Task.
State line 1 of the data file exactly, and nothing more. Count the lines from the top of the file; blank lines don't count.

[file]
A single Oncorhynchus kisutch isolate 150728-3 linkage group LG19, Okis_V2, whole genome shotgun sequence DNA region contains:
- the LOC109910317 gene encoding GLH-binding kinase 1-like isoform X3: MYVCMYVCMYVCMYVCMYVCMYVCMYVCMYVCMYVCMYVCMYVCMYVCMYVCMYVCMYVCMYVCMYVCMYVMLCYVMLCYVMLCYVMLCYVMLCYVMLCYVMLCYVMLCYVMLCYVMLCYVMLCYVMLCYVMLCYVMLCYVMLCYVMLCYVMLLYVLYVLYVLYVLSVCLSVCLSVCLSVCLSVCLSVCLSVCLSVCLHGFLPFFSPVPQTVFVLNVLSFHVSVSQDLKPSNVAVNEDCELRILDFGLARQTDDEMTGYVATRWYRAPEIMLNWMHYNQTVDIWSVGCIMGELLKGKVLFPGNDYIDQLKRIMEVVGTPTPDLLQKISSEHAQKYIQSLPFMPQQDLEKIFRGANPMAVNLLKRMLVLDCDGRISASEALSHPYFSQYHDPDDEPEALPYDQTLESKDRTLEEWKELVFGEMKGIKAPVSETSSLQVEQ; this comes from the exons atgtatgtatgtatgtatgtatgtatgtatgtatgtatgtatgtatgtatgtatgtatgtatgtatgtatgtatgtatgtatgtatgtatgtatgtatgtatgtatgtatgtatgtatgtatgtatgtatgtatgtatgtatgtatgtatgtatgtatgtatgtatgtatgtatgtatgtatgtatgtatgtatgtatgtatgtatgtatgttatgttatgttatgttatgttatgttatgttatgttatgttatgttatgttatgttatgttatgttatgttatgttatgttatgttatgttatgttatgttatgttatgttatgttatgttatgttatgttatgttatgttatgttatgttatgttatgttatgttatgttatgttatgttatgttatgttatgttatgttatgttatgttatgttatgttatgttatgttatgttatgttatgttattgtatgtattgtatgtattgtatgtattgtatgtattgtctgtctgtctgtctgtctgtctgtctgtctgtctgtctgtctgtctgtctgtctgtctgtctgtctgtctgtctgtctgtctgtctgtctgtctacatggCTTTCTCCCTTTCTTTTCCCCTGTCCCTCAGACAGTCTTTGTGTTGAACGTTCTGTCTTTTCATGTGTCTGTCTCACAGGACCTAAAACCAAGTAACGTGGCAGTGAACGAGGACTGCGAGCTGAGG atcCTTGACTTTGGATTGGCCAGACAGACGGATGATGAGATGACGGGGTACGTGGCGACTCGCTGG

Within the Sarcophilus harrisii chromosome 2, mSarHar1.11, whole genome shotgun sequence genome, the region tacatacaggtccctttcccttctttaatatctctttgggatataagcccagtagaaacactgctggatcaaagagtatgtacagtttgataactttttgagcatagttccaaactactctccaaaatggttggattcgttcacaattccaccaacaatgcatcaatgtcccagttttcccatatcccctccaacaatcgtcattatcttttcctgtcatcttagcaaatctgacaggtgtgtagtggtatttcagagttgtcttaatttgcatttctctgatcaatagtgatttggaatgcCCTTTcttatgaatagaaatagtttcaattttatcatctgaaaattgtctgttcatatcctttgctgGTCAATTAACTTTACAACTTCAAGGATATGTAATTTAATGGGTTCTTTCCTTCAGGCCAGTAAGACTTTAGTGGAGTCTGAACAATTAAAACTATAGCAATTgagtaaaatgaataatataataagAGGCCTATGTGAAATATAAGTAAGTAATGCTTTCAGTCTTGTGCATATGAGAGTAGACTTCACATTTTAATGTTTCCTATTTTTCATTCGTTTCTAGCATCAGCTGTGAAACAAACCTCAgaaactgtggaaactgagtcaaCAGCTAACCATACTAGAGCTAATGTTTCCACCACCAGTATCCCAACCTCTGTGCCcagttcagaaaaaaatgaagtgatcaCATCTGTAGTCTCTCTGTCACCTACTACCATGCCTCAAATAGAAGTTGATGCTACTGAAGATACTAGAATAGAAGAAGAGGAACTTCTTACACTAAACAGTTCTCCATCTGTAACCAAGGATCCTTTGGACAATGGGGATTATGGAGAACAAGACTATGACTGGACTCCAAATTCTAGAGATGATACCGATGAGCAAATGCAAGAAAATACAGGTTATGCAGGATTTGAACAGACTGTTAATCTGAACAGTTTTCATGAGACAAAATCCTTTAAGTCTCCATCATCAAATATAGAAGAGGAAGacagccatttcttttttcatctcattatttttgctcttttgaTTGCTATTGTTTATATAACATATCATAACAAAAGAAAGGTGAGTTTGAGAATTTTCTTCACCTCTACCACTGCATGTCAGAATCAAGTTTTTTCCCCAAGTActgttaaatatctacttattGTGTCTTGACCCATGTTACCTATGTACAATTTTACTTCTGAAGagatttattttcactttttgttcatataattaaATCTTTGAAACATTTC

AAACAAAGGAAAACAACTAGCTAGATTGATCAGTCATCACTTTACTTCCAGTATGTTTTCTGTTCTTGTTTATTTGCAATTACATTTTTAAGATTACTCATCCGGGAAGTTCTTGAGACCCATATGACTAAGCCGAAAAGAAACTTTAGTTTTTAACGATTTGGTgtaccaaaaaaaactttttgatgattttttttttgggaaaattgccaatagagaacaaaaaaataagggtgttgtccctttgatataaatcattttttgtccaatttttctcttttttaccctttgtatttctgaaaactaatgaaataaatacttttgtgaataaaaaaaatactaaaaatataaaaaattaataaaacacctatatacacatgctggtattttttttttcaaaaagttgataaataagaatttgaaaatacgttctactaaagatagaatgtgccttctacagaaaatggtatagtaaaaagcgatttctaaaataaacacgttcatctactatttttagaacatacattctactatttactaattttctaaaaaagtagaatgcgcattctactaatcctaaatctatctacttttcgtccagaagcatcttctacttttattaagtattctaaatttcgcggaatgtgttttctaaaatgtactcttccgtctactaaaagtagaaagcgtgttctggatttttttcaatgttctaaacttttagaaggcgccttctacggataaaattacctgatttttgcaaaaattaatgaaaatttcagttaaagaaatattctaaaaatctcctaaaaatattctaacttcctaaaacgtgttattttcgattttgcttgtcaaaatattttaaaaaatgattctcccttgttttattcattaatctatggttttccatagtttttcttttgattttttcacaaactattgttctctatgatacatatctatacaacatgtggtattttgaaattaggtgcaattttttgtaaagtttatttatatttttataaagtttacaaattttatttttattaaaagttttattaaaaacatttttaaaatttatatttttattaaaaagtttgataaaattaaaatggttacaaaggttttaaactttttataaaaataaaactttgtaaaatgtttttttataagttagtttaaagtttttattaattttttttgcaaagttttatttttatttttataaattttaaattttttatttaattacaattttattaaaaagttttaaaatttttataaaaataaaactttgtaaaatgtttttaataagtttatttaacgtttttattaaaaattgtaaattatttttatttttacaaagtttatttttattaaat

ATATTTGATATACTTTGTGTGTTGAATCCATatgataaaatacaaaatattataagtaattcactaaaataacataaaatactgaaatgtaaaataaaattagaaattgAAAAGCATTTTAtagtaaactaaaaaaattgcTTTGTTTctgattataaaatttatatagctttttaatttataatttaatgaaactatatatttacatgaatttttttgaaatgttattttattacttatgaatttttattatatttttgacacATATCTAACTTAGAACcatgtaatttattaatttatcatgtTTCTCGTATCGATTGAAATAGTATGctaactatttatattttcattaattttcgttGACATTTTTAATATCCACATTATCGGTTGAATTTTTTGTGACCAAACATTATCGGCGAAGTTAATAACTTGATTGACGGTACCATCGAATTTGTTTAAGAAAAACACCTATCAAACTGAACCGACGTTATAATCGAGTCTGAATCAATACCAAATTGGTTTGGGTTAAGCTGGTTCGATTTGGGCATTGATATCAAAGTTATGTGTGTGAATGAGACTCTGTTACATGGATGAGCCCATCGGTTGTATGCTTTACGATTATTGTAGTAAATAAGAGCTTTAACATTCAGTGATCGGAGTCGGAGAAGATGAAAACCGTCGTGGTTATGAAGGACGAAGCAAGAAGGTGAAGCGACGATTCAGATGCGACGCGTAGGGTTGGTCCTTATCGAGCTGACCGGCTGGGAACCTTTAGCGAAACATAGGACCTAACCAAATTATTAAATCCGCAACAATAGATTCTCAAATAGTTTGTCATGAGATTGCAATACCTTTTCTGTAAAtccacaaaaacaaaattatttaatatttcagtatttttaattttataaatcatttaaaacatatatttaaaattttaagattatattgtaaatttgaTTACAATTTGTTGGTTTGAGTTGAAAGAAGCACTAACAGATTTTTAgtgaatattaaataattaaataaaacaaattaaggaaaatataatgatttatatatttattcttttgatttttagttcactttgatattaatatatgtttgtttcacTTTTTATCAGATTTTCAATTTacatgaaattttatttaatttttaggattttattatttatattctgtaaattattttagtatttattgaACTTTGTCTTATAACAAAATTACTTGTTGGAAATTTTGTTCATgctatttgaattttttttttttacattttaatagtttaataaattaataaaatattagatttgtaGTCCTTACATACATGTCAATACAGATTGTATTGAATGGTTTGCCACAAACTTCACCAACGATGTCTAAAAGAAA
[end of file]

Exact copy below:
A single Oncorhynchus kisutch isolate 150728-3 linkage group LG19, Okis_V2, whole genome shotgun sequence DNA region contains: